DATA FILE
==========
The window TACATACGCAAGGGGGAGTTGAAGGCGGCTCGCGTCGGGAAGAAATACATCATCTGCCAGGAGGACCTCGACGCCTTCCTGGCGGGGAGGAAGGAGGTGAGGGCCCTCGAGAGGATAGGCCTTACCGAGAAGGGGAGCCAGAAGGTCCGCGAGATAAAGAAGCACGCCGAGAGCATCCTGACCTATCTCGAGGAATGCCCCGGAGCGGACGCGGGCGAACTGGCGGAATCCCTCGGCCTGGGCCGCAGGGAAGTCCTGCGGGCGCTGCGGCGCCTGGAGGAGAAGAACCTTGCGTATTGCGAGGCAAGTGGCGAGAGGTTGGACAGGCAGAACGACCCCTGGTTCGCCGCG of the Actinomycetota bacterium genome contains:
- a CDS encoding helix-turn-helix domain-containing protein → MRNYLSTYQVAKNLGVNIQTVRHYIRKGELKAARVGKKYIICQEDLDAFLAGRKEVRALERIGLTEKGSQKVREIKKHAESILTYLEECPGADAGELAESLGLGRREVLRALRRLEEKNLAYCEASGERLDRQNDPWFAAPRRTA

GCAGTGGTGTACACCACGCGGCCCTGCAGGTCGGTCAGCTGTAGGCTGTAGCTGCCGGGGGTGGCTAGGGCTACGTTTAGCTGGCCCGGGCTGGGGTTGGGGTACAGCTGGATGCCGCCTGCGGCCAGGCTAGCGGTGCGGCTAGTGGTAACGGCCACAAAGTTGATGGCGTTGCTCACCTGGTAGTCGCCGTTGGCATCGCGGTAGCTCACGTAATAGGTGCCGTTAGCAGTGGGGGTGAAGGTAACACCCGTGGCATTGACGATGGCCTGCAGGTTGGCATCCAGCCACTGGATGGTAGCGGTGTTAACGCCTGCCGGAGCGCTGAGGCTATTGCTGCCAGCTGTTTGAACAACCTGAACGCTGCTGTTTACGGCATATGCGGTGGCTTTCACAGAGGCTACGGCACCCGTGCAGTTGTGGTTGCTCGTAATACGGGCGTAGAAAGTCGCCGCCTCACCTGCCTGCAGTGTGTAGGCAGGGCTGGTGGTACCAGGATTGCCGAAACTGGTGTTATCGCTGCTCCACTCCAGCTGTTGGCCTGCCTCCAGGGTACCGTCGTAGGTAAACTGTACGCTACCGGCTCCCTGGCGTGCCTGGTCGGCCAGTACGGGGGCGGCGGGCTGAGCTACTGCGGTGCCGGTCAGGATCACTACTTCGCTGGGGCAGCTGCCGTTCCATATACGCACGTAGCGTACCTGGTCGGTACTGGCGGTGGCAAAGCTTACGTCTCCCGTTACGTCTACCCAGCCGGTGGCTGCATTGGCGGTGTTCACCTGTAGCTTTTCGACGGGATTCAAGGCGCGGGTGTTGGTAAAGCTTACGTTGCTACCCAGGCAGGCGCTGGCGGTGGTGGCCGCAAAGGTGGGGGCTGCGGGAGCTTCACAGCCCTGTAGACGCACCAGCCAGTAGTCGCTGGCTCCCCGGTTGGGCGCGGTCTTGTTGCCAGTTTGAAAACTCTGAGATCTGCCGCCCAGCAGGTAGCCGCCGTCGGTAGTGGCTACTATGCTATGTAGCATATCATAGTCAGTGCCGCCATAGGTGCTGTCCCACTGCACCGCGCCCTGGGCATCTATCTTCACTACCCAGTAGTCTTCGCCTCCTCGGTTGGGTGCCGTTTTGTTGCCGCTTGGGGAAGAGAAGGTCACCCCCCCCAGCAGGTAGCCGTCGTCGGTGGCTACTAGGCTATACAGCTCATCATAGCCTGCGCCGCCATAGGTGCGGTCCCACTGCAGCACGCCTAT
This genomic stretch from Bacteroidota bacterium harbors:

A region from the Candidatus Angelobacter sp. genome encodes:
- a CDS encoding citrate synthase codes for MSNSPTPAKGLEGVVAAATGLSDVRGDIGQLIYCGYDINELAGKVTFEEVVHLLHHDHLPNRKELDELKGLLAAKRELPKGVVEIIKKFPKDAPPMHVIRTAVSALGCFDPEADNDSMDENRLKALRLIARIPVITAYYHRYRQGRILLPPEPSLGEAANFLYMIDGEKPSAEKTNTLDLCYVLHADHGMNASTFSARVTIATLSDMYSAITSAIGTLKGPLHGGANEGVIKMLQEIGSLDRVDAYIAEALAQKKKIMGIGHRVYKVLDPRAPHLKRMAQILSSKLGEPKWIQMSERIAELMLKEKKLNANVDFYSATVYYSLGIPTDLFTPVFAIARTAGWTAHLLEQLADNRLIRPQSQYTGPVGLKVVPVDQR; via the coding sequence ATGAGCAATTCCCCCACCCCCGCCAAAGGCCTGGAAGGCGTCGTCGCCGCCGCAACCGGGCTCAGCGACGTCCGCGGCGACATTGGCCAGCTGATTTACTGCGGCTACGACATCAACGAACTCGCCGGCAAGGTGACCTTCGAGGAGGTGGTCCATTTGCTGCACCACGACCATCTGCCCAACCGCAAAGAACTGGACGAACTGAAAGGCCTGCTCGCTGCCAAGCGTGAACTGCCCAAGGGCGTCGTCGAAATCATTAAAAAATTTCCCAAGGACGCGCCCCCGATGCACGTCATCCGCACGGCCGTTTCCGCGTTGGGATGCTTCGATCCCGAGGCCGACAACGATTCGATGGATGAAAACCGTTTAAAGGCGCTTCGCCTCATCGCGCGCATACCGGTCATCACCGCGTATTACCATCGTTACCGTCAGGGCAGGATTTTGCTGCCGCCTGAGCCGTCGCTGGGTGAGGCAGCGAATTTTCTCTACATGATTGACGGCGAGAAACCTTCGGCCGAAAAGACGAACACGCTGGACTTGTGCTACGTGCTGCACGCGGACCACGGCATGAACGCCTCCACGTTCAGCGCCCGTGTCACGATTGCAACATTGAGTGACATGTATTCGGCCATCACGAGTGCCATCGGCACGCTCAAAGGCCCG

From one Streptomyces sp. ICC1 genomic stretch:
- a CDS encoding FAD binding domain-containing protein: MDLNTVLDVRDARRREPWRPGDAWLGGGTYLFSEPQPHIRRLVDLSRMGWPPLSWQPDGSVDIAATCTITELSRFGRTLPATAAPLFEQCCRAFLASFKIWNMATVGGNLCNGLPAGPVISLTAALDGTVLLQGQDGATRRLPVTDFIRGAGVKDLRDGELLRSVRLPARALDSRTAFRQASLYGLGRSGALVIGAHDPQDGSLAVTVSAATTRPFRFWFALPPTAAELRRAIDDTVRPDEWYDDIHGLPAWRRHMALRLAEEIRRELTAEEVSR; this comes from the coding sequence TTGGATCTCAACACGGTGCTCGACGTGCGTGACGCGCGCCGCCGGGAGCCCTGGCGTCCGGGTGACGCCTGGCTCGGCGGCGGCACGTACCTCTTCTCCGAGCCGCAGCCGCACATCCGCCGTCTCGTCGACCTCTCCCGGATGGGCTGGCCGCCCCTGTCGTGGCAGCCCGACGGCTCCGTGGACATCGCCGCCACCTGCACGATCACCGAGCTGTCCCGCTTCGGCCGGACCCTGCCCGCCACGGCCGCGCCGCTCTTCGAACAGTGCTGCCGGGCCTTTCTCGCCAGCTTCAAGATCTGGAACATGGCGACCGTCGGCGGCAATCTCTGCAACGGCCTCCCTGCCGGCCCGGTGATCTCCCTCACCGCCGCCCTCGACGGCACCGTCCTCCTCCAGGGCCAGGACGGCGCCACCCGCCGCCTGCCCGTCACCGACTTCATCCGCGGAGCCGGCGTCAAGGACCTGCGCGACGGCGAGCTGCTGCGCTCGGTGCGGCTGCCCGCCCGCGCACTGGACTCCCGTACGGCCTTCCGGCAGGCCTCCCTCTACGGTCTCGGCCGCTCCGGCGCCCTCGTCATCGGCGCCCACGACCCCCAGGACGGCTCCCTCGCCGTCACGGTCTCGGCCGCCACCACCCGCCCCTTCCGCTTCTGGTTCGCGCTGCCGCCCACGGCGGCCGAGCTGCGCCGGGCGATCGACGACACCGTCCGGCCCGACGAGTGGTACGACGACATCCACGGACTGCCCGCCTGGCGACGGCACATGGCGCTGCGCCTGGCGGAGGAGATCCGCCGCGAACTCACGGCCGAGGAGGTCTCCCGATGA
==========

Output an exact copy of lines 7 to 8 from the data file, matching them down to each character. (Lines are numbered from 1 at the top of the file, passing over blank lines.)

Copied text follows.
From one Streptomyces sp. ICC1 genomic stretch:
- a CDS encoding FAD binding domain-containing protein: MDLNTVLDVRDARRREPWRPGDAWLGGGTYLFSEPQPHIRRLVDLSRMGWPPLSWQPDGSVDIAATCTITELSRFGRTLPATAAPLFEQCCRAFLASFKIWNMATVGGNLCNGLPAGPVISLTAALDGTVLLQGQDGATRRLPVTDFIRGAGVKDLRDGELLRSVRLPARALDSRTAFRQASLYGLGRSGALVIGAHDPQDGSLAVTVSAATTRPFRFWFALPPTAAELRRAIDDTVRPDEWYDDIHGLPAWRRHMALRLAEEIRRELTAEEVSR; this comes from the coding sequence TTGGATCTCAACACGGTGCTCGACGTGCGTGACGCGCGCCGCCGGGAGCCCTGGCGTCCGGGTGACGCCTGGCTCGGCGGCGGCACGTACCTCTTCTCCGAGCCGCAGCCGCACATCCGCCGTCTCGTCGACCTCTCCCGGATGGGCTGGCCGCCCCTGTCGTGGCAGCCCGACGGCTCCGTGGACATCGCCGCCACCTGCACGATCACCGAGCTGTCCCGCTTCGGCCGGACCCTGCCCGCCACGGCCGCGCCGCTCTTCGAACAGTGCTGCCGGGCCTTTCTCGCCAGCTTCAAGATCTGGAACATGGCGACCGTCGGCGGCAATCTCTGCAACGGCCTCCCTGCCGGCCCGGTGATCTCCCTCACCGCCGCCCTCGACGGCACCGTCCTCCTCCAGGGCCAGGACGGCGCCACCCGCCGCCTGCCCGTCACCGACTTCATCCGCGGAGCCGGCGTCAAGGACCTGCGCGACGGCGAGCTGCTGCGCTCGGTGCGGCTGCCCGCCCGCGCACTGGACTCCCGTACGGCCTTCCGGCAGGCCTCCCTCTACGGTCTCGGCCGCTCCGGCGCCCTCGTCATCGGCGCCCACGACCCCCAGGACGGCTCCCTCGCCGTCACGGTCTCGGCCGCCACCACCCGCCCCTTCCGCTTCTGGTTCGCGCTGCCGCCCACGGCGGCCGAGCTGCGCCGGGCGATCGACGACACCGTCCGGCCCGACGAGTGGTACGACGACATCCACGGACTGCCCGCCTGGCGACGGCACATGGCGCTGCGCCTGGCGGAGGAGATCCGCCGCGAACTCACGGCCGAGGAGGTCTCCCGATGA